The problem is bad portrayal, the problem is people roleplaying rich but actually not roleplaying any kind of personality. They think their rich perfect character is enough because they don't use  said character for the purpose of creating a story driven experience for themselves and the people they interact with. They use the server as some kind of social hub, escaping reality and being everything they wish they were in real life by driving fancy cars, owning fancy houses, and having girlfriends who are photo models, security guards and club managers at the same time.

 

Roleplaying rich is completely okay, but you rarely see a "rich character" feel awkward or uncomfortable having that much money. Refusing to tell others how much they have to avoid making them feel bad. Purposely owning a mid-range car so they don't look like rich snobs when they go to places. Perhaps even characters who refuse to show off their wealth to avoid gold diggers. 

 

Creating taxes because people have money is basically just extremely silly because there are plenty of people who have a lot of it, but don't roleplay having it because they wish to roleplay homeless for instance. They're not going to /charity all their money away. It's going to sit in their banks and they won't touch it until they switch to a character that could potentially use it. Indirectly punishing those that do this is not the way to go. I think the server is already on the right track with the way they combat the rich portrayal issue. For instance, by denying people house requests for unrealistic assets or denying them other fancy things due to their poorly portrayed wealth or character.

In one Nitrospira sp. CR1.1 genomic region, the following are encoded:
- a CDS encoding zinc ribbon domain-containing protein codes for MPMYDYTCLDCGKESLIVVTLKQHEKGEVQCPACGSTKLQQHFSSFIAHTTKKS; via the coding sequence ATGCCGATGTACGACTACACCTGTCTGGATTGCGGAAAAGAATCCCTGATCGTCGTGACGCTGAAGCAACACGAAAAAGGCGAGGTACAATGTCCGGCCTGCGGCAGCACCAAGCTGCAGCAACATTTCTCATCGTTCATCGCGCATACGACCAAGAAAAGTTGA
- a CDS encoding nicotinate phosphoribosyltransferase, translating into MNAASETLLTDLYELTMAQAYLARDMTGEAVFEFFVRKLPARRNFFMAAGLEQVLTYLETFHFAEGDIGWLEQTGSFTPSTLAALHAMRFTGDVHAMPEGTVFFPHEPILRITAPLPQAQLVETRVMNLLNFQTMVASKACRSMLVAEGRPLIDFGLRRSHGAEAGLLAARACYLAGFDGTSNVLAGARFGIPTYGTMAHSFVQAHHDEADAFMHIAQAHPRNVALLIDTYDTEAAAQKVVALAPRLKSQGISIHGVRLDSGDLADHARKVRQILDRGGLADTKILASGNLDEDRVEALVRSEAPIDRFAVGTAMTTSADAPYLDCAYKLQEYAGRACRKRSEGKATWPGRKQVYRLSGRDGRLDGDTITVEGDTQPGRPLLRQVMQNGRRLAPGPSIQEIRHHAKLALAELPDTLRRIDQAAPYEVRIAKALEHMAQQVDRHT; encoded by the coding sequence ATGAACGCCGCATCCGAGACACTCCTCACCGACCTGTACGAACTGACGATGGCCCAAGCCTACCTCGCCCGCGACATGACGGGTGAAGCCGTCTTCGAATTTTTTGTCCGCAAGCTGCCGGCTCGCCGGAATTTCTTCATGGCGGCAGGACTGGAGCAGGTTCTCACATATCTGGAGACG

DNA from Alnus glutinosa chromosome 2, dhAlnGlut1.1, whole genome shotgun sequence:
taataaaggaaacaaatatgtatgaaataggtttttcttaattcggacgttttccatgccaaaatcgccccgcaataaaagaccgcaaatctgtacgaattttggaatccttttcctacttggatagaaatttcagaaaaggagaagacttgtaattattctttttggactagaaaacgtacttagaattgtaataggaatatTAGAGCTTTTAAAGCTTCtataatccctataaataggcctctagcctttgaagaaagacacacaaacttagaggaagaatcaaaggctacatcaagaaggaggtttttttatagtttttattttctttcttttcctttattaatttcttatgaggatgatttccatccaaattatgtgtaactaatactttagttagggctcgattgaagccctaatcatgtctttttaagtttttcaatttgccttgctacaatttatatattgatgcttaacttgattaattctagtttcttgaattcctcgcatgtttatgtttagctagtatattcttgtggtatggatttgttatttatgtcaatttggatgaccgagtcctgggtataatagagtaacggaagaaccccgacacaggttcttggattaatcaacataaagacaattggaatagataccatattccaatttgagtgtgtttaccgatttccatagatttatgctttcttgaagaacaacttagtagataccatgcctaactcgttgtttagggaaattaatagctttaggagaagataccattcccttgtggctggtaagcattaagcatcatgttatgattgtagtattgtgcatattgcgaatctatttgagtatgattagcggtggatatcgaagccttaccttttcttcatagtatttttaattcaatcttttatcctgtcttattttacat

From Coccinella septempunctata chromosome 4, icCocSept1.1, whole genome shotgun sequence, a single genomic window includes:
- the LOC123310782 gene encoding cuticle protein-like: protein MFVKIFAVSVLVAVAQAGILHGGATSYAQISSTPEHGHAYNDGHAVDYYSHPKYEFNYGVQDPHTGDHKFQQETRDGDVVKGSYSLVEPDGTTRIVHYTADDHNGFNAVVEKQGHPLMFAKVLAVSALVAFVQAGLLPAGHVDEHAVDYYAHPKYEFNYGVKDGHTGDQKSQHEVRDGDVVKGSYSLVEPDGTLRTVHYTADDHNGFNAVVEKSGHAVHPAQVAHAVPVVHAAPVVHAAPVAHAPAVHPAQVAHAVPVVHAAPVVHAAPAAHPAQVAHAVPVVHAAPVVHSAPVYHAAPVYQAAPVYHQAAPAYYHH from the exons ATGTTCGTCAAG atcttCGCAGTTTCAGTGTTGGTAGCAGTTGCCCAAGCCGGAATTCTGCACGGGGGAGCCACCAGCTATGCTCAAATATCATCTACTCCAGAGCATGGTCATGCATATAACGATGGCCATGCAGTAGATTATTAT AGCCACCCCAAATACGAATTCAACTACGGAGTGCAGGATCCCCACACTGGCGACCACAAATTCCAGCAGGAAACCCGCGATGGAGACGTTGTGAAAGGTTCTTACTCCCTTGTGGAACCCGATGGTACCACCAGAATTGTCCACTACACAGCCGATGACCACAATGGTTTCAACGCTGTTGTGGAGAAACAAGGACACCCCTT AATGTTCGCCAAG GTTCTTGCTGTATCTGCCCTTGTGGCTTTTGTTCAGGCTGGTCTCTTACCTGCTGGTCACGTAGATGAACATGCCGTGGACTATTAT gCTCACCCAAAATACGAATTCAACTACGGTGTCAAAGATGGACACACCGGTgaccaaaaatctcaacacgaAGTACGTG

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Maybe for criminals who earn a ton of money cause it's fairly easy to do so, when they're aressted take a chunk of wealth in their assets can't be proven with legally made money like irl. Put items on 'hold' such as vehicles until things can be investigated further. (Not sure if this is in place.) Fines and bills to pay from the process to.

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46 minutes ago, Shaun said:

Maybe for criminals who earn a ton of money cause it's fairly easy to do so, when they're aressted take a chunk of wealth in their assets can't be proven with legally made money like irl. Put items on 'hold' such as vehicles until things can be investigated further. (Not sure if this is in place.) Fines and bills to pay from the process to.

Most criminals don't earn a lot of money. Most crimes are for RP purposes rather than for easy income. In the process, the high-risk crimes are not "easy to do" as it can easily lead to imprisonment, which then escalates to life imprisonment if one exceeds 30 points. Business owners are the ones earning a lot of money.

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6 hours ago, orangejuice said:

crime pays

For lawyers mostly, if we take a closer look at most economic factors.

Pushing dope at the corner isn't quite as profitable as legally selling beer.

Safe to assume most people involved in it deal solely for the roleplay and not because of the peanuts they can skim aside in this system.

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Add in a hunger and thirst system. (2 times every 12 hours. Don't eat? Enjoy getting randomly ragdolled. Money sink.)
Add in a wealth tax, which is then used to pay government wages. (Money sink)
Add in proper medical bills, that are extremely high. (Money sink)
Increase vehicle costs to reflect the current state of the economy. (Money sink)

Many things can be added / changed to balance out the economy.